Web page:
New Research:

Study Links BPA Exposure in the Womb with Behavior Problems in Toddler Girls
After tracking 244 Cincinnati-area mothers and their 3 year olds, the study concluded that mothers with high levels of BPA in their urine were more likely to report hyperactive, aggressive children. The results were found in girls but not boys. The study’s author suspects that the chemical leads to more testosterone in girls, affecting how their organs develop and their later behavior. This report is the first to link a young girl’s emotional behavior with BPA exposure in the womb, and while it is consistent with other finds that imply BPA affects brain development in animal research the authors caution that the results could have been skewed by the eating habits of the mothers. Those who ate more packaged foods were likely to have higher BPA exposure and eat a less nutrient-rich diet in general. 

Autism Diagnoses Growing by 10 to 17 Percent Per Year
The rate of occurrence of an autism spectrum disorder is now 1 in 110, based on the most recently published estimates of the CDC. Boys are 4 to 5 times more likely than girls to be diagnosed, and with a 10 to 17 percent increase each year, it is the country’s fastest growing developmental disability. Both genetics and the environment are suspected as factors, but isolating environmental causes is extremely difficult given the number of environmental toxins children are exposed to that were not a factor years ago. The main culprit in the increase, though, is suspected to be earlier and more diagnoses.

Good Reads:

You Really Need to Wash Your Food and Your Hands from The Huffington PostHow to properly wash your hands – Sing the ABCs twice and then wash a little more. My kids and I alternate ABCs and Happy Birthday – they like asking Mommy to sing while they wash their hands. P.S. We do the same while brushing our teeth.

Sibling and Family Halloween Costumes from The Huffington Post – Photos from around the web of theme-coordinated costumes for siblings and families. What will you and yours be doing for Halloween this year?

Nightmares Fear Factory’s Photostream from Flickr – This photostream from a haunted house in Canada captures the reactions of its guests during a seriously frightening moment providing pure entertainment for the rest of us. Here are  some of my favorites: 1 2 3 4 5 6 7 8 9 10 I think that last one must have burst an ear drum.

Recalls, October 19 – October 25:

CPSC Child Product Recalls

Child Safety Seat Recalls
No child safety seat recall announcements this week.

USDA/FDA Recalls

If there’s anything you see and think we should feature, please send it our way to jasmine@purebebe.com. We hope your week is off to a great start! XOXO, Jasmine & Heather

Weekly Highlights (10/18/2011)

Welcome to “Weekly Highlights”, our weekly post that recaps important child health and safety news, research, and recalls from the previous week and other great reads we’ve come across in our internet travels.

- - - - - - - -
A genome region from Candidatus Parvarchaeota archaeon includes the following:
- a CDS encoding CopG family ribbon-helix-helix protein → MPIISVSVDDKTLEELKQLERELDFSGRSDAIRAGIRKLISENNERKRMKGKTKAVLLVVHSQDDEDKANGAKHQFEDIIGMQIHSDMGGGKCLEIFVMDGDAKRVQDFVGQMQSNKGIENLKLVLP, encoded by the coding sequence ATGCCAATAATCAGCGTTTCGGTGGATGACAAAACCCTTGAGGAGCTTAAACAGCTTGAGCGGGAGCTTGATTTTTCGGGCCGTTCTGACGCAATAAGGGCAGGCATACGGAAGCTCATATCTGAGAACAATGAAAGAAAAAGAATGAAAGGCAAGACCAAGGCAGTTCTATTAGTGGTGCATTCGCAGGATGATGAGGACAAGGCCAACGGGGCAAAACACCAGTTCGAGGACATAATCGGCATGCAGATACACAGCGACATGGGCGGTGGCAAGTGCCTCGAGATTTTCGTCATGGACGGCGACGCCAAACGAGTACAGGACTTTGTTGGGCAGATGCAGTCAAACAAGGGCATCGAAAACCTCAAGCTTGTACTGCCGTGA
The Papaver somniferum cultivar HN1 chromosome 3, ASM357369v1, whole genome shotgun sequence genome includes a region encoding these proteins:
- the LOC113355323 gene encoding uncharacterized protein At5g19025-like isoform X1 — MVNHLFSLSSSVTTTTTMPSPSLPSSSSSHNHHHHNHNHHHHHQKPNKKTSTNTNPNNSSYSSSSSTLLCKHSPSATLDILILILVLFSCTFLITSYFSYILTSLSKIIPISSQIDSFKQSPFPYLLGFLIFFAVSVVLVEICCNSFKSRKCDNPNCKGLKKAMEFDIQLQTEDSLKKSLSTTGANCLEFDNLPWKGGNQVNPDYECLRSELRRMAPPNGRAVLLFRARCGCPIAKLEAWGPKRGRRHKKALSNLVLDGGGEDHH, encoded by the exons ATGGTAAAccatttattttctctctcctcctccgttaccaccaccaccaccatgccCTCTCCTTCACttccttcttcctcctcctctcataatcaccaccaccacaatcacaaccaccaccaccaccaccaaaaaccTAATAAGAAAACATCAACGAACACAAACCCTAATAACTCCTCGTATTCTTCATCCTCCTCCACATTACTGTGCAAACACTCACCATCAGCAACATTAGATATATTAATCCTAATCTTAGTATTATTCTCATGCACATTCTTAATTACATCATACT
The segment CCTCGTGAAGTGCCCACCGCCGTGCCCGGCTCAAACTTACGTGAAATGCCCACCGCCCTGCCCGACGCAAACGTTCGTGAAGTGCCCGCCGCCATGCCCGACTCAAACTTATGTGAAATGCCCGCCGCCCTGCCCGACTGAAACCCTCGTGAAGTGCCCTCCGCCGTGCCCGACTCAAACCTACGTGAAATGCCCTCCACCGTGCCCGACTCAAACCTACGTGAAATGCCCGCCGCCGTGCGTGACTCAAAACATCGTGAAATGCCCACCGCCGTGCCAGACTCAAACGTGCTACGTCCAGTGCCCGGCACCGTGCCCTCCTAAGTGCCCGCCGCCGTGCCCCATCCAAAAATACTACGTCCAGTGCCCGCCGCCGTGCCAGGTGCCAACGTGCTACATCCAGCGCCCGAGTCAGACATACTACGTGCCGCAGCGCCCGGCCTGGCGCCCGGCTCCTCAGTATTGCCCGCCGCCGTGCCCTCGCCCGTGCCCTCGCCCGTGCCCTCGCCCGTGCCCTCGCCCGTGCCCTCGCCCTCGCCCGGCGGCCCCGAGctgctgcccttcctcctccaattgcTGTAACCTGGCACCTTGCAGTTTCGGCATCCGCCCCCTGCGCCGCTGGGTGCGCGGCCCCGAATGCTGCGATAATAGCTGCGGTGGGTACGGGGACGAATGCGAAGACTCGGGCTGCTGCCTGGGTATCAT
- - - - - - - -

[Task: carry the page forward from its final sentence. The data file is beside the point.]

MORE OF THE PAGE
In the News:

Outrage in China After Toddler Run Over & Ignored - I can’t even watch the video included with the news story after the description I received from my husband. A small child was run over not once, but twice, by two separate vehicles in hit-and-runs and meanwhile passersby walked around her body. Fortunately for the child, a homeless woman comes to her aid, yet the child now lies in critical condition in the hospital. It’s absolutely horrifying, infuriating, and unfathomable.

Record Number of Booster Seats Earn Highest Rating from IIHS - A record 31 seats have been designated Best Bets this year, meaning that they position a seat belt on a typical 4 to 8 year old in just about any car. Notable this year – All five seats made by one manufacturer, Canadian-based Harmony Juvenile Products, made the Best Bet list as did an inflatable seat, the BubbleBum, marketed for vacations, car pools, and taxis.

Target commits to 100% sustainable, traceable fish by 2015 - Target is partnering with a nonprofit marine conservation group to identify and sell only sustainable, traceable fish by 2015. This will be no easy feat. I’m really excited to see them taking this step and hope it encourages other grocers to do the same.

Flame Retardant Added to California’s List of Cancer Causing Chemicals – The flame retardant, Chlorinated Tris (TDCPP), recently found to be present in many baby products, was added last week to California’s Proposition 65 list of cancer-causing chemicals. The listing will not ban the chemical but could result in labeling of products containing the chemical.

FDA Petitioned by American Chemistry Council to Ban BPA in Baby Bottles and Sippy Cups - The American Chemistry Council has petitioned the FDA to ban BPA in bottles and sippy cups, noting that in many cases manufacturers have phased out BPA due to consumer demand and that a nationwide ban would ensure consistency and allow states to focus their legislative energies elsewhere. The FDA has not confirmed it will issue a regulation yet but it will issue a notice for comment. The EWG, on the other hand, is asking the FDA to extend the ban to baby formula and other canned goods. Not holding my breath on that one just yet.

New Research:

Have Penn State Researchers Found the Cure for Breast Cancer?!
Incredibly promising news came from Penn State this week as scientists there discovered a virus that kills breast cancer cells. The researchers applied the virus to three different breast cancer cell groups, representing three different stages of development, and the virus managed to kill 100% of the cells. In a particularly aggressive type of cancer cell, it took three weeks to kill 100% of the cells, but in the others it took only 7. The virus has also been successful against other types of cancer cells, including prostate and skin cancer. It currently works in a culture dish and in mice, but further animal trials and then human trials are needed before it can be considered for human treatment. Penn State is now stepping up its efforts to find the money to fund further research.